Author + information
- Received June 4, 2010
- Accepted June 11, 2010
- Published online April 19, 2011.
An 83-year-old man with a cardioverter-defibrillator took a shower and for support grabbed a metal water pipe accidentally connected to a live 240 V feed. With the passage of electricity, he developed severe muscle twitching with tightening of his grip on the pipe. The defibrillator discharged twice, resulting in a jolt, thrusting him out of the shower, with disengagement from the electrified pipe.
Interrogation of the device revealed normal electrical activity of the heart during the event, with ventricular and atrial premature beats and simultaneous high-frequency, low-amplitude waves due to the muscle fasciculations (A). The near-electrocution did not induce ventricular fibrillation as expected, and did not perturb appropriate myocardial depolarization. The device discharged twice (B, C) after detection of high-frequency vibrations, with their disappearance shortly after the final shock. The patient resumed daily activities after this “shocking” experience, grateful to the device for an “off-label” life-saving shock delivery.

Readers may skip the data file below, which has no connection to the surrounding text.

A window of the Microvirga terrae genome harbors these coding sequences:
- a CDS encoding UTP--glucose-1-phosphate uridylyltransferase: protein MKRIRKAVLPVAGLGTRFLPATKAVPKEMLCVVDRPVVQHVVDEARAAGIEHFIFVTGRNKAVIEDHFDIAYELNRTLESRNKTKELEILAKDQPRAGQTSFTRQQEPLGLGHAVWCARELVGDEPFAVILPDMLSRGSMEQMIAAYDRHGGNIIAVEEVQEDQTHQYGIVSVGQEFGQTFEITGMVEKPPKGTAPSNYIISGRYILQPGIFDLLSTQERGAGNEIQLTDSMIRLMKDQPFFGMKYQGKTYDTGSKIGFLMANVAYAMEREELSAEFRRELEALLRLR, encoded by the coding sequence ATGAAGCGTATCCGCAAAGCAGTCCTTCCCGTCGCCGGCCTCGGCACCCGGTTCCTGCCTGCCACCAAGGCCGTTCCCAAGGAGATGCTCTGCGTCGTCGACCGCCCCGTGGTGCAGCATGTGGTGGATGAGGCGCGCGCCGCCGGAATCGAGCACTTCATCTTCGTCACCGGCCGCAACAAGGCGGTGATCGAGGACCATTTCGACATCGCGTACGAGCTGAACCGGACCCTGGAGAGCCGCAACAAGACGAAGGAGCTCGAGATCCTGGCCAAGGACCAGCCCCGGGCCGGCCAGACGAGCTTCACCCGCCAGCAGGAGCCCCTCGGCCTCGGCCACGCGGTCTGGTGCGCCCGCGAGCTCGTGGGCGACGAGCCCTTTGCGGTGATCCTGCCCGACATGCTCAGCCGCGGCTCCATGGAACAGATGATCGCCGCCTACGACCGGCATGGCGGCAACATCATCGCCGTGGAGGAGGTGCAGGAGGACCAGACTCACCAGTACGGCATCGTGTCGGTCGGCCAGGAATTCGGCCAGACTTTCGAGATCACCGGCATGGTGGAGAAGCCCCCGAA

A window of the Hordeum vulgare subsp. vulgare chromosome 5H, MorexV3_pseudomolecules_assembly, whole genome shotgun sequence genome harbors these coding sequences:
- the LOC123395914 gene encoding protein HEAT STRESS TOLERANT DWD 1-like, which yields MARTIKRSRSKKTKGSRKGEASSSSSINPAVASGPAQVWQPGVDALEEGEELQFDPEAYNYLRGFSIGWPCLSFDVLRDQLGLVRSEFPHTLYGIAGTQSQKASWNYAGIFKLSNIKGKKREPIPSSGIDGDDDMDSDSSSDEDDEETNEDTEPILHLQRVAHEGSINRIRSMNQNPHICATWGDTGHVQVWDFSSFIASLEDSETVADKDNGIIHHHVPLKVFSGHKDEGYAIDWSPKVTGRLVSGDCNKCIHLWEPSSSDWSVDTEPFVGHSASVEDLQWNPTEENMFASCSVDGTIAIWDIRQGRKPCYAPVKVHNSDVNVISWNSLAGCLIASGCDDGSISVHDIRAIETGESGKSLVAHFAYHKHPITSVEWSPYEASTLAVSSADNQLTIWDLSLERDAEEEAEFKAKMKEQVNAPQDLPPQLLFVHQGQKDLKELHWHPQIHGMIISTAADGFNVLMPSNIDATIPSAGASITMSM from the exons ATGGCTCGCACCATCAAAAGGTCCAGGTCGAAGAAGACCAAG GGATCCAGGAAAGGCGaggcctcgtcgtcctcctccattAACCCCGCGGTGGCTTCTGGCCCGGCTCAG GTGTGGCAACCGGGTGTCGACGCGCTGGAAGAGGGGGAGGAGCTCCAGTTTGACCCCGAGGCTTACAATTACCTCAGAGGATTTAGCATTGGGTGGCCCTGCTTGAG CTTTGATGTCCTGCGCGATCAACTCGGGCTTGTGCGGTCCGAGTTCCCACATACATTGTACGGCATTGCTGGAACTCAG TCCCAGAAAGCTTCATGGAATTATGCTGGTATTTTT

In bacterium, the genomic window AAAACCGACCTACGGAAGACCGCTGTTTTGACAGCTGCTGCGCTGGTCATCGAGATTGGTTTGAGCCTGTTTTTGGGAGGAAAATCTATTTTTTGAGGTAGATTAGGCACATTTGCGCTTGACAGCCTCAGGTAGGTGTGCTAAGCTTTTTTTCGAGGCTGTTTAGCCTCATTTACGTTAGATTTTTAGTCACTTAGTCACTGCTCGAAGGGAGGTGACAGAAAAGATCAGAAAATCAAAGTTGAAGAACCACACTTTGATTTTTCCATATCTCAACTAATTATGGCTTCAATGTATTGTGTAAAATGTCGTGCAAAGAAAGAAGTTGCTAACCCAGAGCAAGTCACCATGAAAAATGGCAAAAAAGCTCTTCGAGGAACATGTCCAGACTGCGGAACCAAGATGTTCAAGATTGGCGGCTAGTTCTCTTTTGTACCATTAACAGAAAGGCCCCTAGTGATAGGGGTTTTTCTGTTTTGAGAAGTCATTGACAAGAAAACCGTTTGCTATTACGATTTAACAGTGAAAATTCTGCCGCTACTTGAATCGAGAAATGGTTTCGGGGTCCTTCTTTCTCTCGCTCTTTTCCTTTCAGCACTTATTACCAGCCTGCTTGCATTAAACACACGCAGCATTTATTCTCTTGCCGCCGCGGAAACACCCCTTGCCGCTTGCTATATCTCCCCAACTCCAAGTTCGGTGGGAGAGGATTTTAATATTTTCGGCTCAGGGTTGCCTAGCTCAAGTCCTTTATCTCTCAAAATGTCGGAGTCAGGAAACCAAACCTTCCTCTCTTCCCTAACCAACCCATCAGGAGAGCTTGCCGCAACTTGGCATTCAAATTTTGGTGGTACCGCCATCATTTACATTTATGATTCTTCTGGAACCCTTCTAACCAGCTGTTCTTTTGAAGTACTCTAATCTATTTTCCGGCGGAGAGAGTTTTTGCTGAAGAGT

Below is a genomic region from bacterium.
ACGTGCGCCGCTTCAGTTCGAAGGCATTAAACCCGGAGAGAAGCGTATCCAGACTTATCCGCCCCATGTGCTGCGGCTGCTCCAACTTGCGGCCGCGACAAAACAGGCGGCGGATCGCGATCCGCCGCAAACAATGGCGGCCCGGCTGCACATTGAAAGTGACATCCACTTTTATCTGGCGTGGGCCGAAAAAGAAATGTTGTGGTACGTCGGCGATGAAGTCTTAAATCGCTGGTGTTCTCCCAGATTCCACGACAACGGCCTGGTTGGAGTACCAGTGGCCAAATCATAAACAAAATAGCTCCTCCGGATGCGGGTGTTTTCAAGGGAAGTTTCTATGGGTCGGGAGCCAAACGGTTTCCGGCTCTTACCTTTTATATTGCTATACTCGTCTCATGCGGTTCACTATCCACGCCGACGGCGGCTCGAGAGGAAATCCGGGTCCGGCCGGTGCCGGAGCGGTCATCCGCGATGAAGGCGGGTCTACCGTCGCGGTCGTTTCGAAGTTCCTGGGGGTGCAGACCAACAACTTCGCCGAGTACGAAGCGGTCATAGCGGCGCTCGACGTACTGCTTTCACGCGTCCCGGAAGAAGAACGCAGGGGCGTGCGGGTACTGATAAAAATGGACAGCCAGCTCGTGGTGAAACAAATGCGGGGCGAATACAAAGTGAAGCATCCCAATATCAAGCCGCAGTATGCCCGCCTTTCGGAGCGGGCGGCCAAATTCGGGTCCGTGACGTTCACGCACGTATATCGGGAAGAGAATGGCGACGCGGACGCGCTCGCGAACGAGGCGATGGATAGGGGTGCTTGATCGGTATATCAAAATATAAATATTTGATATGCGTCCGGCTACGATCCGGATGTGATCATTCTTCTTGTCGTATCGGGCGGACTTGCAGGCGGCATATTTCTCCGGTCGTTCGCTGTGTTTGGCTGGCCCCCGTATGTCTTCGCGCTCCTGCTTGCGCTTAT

- Received June 4, 2010.
- Accepted June 11, 2010.
- American College of Cardiology Foundation